by Catriona Ellis
Some thoughts on the explorations of identity present in the minor characters of Saul Bellow’s ‘Herzog’ and Sylvia Plath’s ‘The Bell Jar’
The exploration of identity is a preconception at the heart of the novels of Bellow and Plath. Whilst their protagonists, Moses Herzog and Esther Greenwood respectively undergo surprisingly similar transitions and realisations with respects to their essential selves, secondary characters such as Romana, Madeleine and Gersbach in ‘Herzog’ and Jay Cee in ‘The Bell Jar’ also present possibilities for the exploration of identity, be it through their individualism or the fluid and sometimes constructed nature of their characters.
Throughout both novels Esther and Herzog attempt to assert individuality in society, however both admire role models who embody individualism. In Bellow’s novel, Herzog respects Romana, his lover, who “teaches him that the instincts survive and that the private self endures” and represents the contentment of an assertive individual in society. Although Herzog still requires an “act” (Herzog 183) and “swagger” (Herzog 183) in order to present himself socially, he aspires to assert himself in a similar, individualistic way. Meanwhile Plath shows that for Esther, Jay Cee, her boss, also appears to be an image of female empowerment: she is the editor of a respected magazine. Nevertheless, she can also be show to be “the masculine in female disguise”; Jay exemplifies many conventionally male characteristics, such as the abbreviation of language into the harsh language of business, (“’Jay Cee here,’ Jay Cee rapped out with brutal promptitude” (Bell Jar 28)), the wearing of a “strict office suit” (Bell Jar 6) and through her forename, which is typically masculine. In this way, Jay has not managed to assert her individuality as a woman in American society to the level that Esther believes she has done because even though she is successful professionally, she has conformed to a male-dominated world and suffered a loss of identity accordingly. Thus, when Esther admires Jay for her professional success, she is actually admiring all that is masculine and conformist in her boss. Therefore although Esther appears to want to assert her own individuality, on a subconscious level she may also believe that as a woman “you must sacrifice your poor, niggardly individuality” (Herzog 93) in order to succeed in a male dominated world.
Accordingly, Plath and Bellow present the opportunities that can become available with the assertion of individuality, even if it is derived from a false-consciousness on the part of Jay Cee; Romana experiences success romantically and Jay achieves highly in the commercial world of publishing. However, other characters choose to construct identities, as opposed to asserting their essential individualities, in order to succeed socially; Madeleine and Valentine Gersbach both embody different personas, depending on the company they are in. Herzog describes how, for Madeleine, “conversation was a theatrical event” (Herzog 112), clarifying theatre as “the art of upstarts, opportunists, would-be aristocrats” (Herzog 112). The notion of conversation as “theatrical” implies falseness yet also fluidity with regards to her persona, leading to the conclusion that identities can be consciously constructed. The inclusion of the satirical “would-be” suggests Herzog’s disdain for Madeleine’s constructed aristocratic identity and the deception with which she is treating herself; Madeleine’s “theatrical” conversation has infiltrated her understanding of identity and she believes herself to be the construct that she created. Simultaneously, “theatrical” implies variability in Madeleine’s character, presenting Bellow’s exploration of freedom of identity. Likewise, Gersbach consciously hides his affair with Madeleine from Herzog, constructing two identities: that of the friend and that of the lover. Although his Christian name, Valentine, foreshadows the romantic part Gersbach plays in the novel, Herzog is initially unaware of his friend’s other character. Thus, both Madeleine and Gersbach create dual identities that they are able to adopt in different situations, confirming Herzog’s own proclamation that his acquaintances are “actors all” (Herzog 228).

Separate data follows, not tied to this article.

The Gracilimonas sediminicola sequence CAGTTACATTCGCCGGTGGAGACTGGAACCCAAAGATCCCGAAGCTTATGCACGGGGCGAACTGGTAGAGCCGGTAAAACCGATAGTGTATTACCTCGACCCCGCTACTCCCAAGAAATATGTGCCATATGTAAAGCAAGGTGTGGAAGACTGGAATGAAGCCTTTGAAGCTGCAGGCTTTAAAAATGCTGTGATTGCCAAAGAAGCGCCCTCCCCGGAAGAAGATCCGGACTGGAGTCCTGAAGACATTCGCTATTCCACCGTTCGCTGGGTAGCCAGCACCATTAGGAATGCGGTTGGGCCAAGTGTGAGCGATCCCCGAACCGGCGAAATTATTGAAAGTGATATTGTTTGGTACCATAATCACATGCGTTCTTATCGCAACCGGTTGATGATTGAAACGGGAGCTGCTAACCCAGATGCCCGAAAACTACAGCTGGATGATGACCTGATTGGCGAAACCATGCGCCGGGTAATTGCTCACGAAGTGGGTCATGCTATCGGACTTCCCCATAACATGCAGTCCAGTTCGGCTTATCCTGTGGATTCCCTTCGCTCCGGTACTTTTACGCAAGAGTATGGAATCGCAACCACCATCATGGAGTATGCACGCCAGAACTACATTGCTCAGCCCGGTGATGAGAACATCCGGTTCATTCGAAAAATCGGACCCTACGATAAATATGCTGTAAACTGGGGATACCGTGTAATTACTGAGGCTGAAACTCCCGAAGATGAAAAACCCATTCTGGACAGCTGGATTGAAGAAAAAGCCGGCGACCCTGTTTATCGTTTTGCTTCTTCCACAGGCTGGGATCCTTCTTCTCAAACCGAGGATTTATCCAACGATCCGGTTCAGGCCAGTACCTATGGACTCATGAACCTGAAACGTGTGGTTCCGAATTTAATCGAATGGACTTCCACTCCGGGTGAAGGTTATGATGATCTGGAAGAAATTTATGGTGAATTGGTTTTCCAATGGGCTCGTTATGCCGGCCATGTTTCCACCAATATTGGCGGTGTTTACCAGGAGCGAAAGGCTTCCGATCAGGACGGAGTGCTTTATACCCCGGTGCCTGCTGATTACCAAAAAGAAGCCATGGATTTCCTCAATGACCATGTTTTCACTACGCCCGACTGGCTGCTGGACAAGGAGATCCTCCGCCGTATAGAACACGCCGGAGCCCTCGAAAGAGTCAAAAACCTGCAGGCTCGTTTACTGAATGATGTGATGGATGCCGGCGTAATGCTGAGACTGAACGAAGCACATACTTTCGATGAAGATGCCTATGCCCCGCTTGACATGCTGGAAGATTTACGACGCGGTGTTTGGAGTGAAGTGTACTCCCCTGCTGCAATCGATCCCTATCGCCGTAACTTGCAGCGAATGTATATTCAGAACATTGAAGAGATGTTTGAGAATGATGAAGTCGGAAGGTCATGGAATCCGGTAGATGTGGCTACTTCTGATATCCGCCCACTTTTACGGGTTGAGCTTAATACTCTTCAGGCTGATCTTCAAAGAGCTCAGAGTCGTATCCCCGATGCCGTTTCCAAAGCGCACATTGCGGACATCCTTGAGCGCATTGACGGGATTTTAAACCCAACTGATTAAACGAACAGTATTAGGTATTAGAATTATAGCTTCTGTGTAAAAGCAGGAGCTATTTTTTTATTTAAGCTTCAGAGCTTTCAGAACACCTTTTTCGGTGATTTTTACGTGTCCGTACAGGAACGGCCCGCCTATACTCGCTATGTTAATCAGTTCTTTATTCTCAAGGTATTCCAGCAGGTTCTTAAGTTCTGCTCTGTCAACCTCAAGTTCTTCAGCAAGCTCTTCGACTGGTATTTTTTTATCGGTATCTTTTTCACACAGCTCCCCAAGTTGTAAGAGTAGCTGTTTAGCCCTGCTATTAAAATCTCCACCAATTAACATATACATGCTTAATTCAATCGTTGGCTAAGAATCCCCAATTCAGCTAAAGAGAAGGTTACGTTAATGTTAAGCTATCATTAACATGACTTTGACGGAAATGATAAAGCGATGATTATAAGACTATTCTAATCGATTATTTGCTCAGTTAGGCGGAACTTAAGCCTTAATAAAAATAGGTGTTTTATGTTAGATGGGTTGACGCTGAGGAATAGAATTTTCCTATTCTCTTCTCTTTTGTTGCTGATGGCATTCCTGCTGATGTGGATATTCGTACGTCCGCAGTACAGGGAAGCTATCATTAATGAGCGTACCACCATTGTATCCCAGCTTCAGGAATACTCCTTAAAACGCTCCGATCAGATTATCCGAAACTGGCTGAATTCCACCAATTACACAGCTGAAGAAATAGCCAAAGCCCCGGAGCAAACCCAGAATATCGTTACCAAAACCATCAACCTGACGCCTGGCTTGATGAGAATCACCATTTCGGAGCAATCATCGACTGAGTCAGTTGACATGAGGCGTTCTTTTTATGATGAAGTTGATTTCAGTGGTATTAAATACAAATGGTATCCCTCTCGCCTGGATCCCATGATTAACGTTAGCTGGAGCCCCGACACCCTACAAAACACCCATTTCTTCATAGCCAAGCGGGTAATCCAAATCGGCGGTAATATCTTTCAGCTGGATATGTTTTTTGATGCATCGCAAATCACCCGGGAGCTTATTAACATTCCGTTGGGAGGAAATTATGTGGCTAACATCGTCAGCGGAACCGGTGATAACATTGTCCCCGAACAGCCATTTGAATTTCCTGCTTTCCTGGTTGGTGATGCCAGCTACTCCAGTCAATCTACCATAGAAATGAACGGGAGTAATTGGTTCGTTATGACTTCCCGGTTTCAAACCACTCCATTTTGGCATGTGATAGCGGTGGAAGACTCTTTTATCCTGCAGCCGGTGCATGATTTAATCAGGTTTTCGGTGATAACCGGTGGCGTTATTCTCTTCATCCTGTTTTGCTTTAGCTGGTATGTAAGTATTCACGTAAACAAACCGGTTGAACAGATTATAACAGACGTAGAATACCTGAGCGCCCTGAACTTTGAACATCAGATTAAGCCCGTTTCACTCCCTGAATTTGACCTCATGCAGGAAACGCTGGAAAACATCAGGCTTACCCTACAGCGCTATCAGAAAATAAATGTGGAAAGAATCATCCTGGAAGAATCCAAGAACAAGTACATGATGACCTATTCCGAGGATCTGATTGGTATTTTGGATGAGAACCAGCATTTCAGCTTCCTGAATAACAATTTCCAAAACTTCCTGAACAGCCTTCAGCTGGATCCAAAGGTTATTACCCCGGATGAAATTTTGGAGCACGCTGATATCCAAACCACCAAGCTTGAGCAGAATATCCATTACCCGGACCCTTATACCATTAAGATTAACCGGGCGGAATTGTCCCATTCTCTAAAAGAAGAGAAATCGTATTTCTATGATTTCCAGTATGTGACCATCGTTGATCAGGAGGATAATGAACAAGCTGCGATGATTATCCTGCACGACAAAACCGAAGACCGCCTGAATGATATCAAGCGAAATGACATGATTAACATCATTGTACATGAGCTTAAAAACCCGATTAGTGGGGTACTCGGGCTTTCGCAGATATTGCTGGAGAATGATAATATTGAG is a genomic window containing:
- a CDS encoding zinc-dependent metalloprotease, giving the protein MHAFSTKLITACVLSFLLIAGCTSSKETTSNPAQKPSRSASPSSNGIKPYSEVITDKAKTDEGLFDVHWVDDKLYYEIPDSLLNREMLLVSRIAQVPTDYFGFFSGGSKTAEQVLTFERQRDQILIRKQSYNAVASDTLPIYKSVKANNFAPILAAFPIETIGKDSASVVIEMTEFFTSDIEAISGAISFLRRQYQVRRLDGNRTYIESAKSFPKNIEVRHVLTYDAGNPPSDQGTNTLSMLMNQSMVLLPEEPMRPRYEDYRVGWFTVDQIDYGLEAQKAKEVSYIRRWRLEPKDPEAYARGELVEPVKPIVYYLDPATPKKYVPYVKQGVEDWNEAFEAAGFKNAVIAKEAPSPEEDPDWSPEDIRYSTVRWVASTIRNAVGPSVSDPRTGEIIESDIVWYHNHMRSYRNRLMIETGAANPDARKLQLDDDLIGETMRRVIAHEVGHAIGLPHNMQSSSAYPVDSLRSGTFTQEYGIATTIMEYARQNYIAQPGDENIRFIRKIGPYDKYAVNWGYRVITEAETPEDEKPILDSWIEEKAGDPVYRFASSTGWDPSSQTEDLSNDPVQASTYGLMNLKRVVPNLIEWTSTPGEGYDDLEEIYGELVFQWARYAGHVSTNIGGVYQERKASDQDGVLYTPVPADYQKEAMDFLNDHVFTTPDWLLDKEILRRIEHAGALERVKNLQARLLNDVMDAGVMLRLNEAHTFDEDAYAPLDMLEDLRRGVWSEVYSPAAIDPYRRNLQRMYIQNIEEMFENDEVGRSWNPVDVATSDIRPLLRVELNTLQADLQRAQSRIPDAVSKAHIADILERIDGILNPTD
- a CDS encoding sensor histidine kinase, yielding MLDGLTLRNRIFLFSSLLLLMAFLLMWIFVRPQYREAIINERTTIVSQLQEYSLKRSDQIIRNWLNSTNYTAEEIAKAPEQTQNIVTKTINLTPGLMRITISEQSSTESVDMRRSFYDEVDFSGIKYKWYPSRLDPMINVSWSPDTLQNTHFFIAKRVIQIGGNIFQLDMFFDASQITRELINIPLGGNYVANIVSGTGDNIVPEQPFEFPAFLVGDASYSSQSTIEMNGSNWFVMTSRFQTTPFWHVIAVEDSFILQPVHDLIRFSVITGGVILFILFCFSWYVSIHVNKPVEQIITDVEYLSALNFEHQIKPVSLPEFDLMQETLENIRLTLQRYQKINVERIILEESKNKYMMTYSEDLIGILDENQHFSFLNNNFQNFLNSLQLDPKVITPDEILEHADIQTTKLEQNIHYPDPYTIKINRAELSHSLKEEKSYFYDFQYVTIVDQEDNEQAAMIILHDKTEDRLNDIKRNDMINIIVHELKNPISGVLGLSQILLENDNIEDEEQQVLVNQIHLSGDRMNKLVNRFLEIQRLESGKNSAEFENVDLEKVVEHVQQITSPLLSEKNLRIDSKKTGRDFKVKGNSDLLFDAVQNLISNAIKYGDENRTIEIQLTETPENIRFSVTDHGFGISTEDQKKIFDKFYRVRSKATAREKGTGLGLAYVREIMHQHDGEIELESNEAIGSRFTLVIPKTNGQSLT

To conclude, the secondary characters of Plath and Bellow demonstrate a capacity for both the manipulation of identity and the assertion of individuality. These characters offer fascinating explorations of the essential self that compliment the experiences of the protagonists by reminding the reader that almost every character is undergoing a transformation of identity continuously. Hence the preoccupations are presented as universal in that they prompt the reader to consider the notion that individuals are constantly adapting to pressures on their identities whether they are the protagonists of their own, or anyone else’s, stories, or whether they are secondary to the primary motive of a plot.